Among the claims raised in the post-conviction petition were that DiGirolamo was convicted “based upon perjury of three DEA agents” and that his court-appointed lawyer provided inadequate legal representation.

“(The DEA agents) testified that they were involved in importing drugs for use in ‘stings’ against me and others when in truth and in fact they were doing so for their own personal, criminal enrichment,” states DiGirolamo in his post-conviction petition.

According to court pleadings, the DEA agents transported the heroin from Pakistan to New York City, via commercial airlines, allegedly for the purpose of setting up undercover stings.

The petition goes on to raise major doubts about the veracity of the DEA agents’ purported sting against DiGirolamo — such as the fact that the alleged heroin brought in from Pakistan was never tested to assure it was the same heroin used in the sting, nor was the heroin ever produced at trial.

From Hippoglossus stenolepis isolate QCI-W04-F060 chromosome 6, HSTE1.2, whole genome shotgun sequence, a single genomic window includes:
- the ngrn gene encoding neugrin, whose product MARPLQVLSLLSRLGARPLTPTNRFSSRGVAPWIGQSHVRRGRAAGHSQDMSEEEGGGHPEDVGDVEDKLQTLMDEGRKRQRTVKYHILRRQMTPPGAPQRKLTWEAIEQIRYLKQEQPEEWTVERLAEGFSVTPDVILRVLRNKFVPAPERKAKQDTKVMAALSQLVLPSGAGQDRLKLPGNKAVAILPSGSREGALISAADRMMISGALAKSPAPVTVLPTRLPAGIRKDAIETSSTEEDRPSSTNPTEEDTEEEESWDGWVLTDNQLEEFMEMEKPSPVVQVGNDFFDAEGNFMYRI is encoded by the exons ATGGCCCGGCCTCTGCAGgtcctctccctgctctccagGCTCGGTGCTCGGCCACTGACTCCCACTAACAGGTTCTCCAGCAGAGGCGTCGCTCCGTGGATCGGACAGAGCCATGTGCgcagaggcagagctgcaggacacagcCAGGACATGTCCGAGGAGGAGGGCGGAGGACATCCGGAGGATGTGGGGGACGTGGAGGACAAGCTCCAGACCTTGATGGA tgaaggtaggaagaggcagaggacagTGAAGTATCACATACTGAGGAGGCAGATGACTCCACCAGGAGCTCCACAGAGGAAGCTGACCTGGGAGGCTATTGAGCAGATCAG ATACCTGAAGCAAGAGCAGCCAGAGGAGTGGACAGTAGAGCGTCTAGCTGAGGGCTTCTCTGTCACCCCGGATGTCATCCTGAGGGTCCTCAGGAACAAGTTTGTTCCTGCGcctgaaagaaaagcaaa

In addition, despite claims by the DEA agents involved in transporting the heroin that their operation had been sanctioned by DEA headquarters in Washington, D.C., as well as the French and Pakistani governments, Duke says those approvals were never produced.

“Where are they?” Duke asks in a court filing. “Where are the applications for such approvals? Where is the evidence that any of these approvals were sought, much less obtained?”

The DEA agents, of course, contend Duke’s allegations are baseless.

DiGirolamo and others were being targeted, according to the testimony of DEA agents, because they were believed to be distributors for a major heroin trafficking syndicate headed by a mysterious Pakistani figure named Jan. The 20 kilos of heroin imported from Pakistan by the DEA agents allegedly were acquired through undercover purchases from the Jan organization, legal filings in the DiGirolamo case state.